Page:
Active Heymann nephritis of rat, an autoimmune glomerular disease, is an immunohistological, ultrastructural, and clinical model of human membranous glomerulonephritis. Both diseases in their full-blown form are characterized by (1) the formation of large, subepithelial glomerular immune deposits, which stain for IgG, C3, and membrane attack (C5b-9) components of complement and (2) the excretion of large amounts of protein in the urine (proteinuria). The target autoantigen of active Heymann nephritis is a large transmembrane renal glycoprotein with a molecular weight of approximately 600 kD, variously named gp600, gp330, LRP-2, or 'megalin'. This study was performed to identify the region in this enormously large glycoprotein that would produce full- blown active Heymann nephritis. A stable, small (60-kD) proteolytic fragment of gp600 was isolated and localized to the N-terminal end of the molecule using Western blot, sequencing, and amino acid analyses. Based on its primary structure, this fragment contains approximately 60 cysteine residues, the cross-linking of which to each other probably explains its stability. Immunization of rats with this fragment induced a full-blown disease that was comparable to the disease induced by a preparation containing the whole protein. These results indicate that this small fragment, retaining the natural disulfide bonds and probably its overall structure, contains those B and T cell epitopes that are sufficient to produce this organ-specific autoimmune disease.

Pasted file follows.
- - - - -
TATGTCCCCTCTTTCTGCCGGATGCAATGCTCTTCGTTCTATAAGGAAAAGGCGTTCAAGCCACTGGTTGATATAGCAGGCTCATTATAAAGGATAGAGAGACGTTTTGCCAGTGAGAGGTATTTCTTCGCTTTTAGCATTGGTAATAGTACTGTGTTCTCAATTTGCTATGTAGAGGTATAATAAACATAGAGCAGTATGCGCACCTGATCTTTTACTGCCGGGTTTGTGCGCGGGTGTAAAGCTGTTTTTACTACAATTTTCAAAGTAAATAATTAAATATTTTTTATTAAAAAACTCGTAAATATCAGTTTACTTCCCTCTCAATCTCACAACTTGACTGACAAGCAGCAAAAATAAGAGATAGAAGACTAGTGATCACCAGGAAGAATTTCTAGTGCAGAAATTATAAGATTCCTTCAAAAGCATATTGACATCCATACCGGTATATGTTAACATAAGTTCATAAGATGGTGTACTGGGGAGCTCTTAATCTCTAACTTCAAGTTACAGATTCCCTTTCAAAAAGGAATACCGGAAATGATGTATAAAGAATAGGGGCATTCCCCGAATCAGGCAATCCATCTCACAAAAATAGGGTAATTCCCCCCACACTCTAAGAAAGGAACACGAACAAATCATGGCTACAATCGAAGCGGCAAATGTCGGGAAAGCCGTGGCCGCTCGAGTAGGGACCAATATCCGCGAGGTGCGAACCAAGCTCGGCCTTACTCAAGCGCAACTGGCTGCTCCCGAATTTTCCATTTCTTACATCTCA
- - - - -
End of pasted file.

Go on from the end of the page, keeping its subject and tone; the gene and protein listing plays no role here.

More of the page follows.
|Original language||English (US)|
|Number of pages||8|
|Journal||Journal of the American Society of Nephrology|
|State||Published - Jan 2000|
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